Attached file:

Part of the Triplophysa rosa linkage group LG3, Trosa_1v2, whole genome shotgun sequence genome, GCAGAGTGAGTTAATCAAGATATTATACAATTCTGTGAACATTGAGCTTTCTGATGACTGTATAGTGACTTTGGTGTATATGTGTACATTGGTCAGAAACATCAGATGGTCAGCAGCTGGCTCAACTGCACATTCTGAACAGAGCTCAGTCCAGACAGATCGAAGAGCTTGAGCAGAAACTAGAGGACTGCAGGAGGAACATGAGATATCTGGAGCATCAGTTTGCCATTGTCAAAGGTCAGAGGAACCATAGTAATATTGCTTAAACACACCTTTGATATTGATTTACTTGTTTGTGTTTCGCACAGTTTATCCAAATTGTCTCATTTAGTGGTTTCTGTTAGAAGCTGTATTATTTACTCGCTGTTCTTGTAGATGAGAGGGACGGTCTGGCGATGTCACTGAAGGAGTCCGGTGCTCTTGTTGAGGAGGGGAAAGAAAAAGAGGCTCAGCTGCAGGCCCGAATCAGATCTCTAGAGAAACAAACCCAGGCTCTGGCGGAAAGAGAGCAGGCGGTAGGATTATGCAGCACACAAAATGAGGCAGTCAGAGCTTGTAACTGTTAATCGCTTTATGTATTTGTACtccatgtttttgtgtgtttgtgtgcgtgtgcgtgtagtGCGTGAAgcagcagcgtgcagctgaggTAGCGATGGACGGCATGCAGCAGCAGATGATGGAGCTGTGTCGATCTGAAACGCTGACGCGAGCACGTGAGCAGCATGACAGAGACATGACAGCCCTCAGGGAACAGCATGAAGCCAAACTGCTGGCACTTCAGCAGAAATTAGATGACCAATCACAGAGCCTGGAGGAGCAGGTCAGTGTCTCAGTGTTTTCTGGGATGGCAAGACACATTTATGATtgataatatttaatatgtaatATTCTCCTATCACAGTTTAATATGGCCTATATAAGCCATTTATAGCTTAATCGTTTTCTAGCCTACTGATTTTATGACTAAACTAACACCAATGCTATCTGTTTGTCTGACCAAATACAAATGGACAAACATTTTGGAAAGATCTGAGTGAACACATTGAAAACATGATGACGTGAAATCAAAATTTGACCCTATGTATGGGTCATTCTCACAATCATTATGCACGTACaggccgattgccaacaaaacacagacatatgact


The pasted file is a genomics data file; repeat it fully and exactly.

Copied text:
Part of the Triplophysa rosa linkage group LG3, Trosa_1v2, whole genome shotgun sequence genome, GCAGAGTGAGTTAATCAAGATATTATACAATTCTGTGAACATTGAGCTTTCTGATGACTGTATAGTGACTTTGGTGTATATGTGTACATTGGTCAGAAACATCAGATGGTCAGCAGCTGGCTCAACTGCACATTCTGAACAGAGCTCAGTCCAGACAGATCGAAGAGCTTGAGCAGAAACTAGAGGACTGCAGGAGGAACATGAGATATCTGGAGCATCAGTTTGCCATTGTCAAAGGTCAGAGGAACCATAGTAATATTGCTTAAACACACCTTTGATATTGATTTACTTGTTTGTGTTTCGCACAGTTTATCCAAATTGTCTCATTTAGTGGTTTCTGTTAGAAGCTGTATTATTTACTCGCTGTTCTTGTAGATGAGAGGGACGGTCTGGCGATGTCACTGAAGGAGTCCGGTGCTCTTGTTGAGGAGGGGAAAGAAAAAGAGGCTCAGCTGCAGGCCCGAATCAGATCTCTAGAGAAACAAACCCAGGCTCTGGCGGAAAGAGAGCAGGCGGTAGGATTATGCAGCACACAAAATGAGGCAGTCAGAGCTTGTAACTGTTAATCGCTTTATGTATTTGTACtccatgtttttgtgtgtttgtgtgcgtgtgcgtgtagtGCGTGAAgcagcagcgtgcagctgaggTAGCGATGGACGGCATGCAGCAGCAGATGATGGAGCTGTGTCGATCTGAAACGCTGACGCGAGCACGTGAGCAGCATGACAGAGACATGACAGCCCTCAGGGAACAGCATGAAGCCAAACTGCTGGCACTTCAGCAGAAATTAGATGACCAATCACAGAGCCTGGAGGAGCAGGTCAGTGTCTCAGTGTTTTCTGGGATGGCAAGACACATTTATGATtgataatatttaatatgtaatATTCTCCTATCACAGTTTAATATGGCCTATATAAGCCATTTATAGCTTAATCGTTTTCTAGCCTACTGATTTTATGACTAAACTAACACCAATGCTATCTGTTTGTCTGACCAAATACAAATGGACAAACATTTTGGAAAGATCTGAGTGAACACATTGAAAACATGATGACGTGAAATCAAAATTTGACCCTATGTATGGGTCATTCTCACAATCATTATGCACGTACaggccgattgccaacaaaacacagacatatgact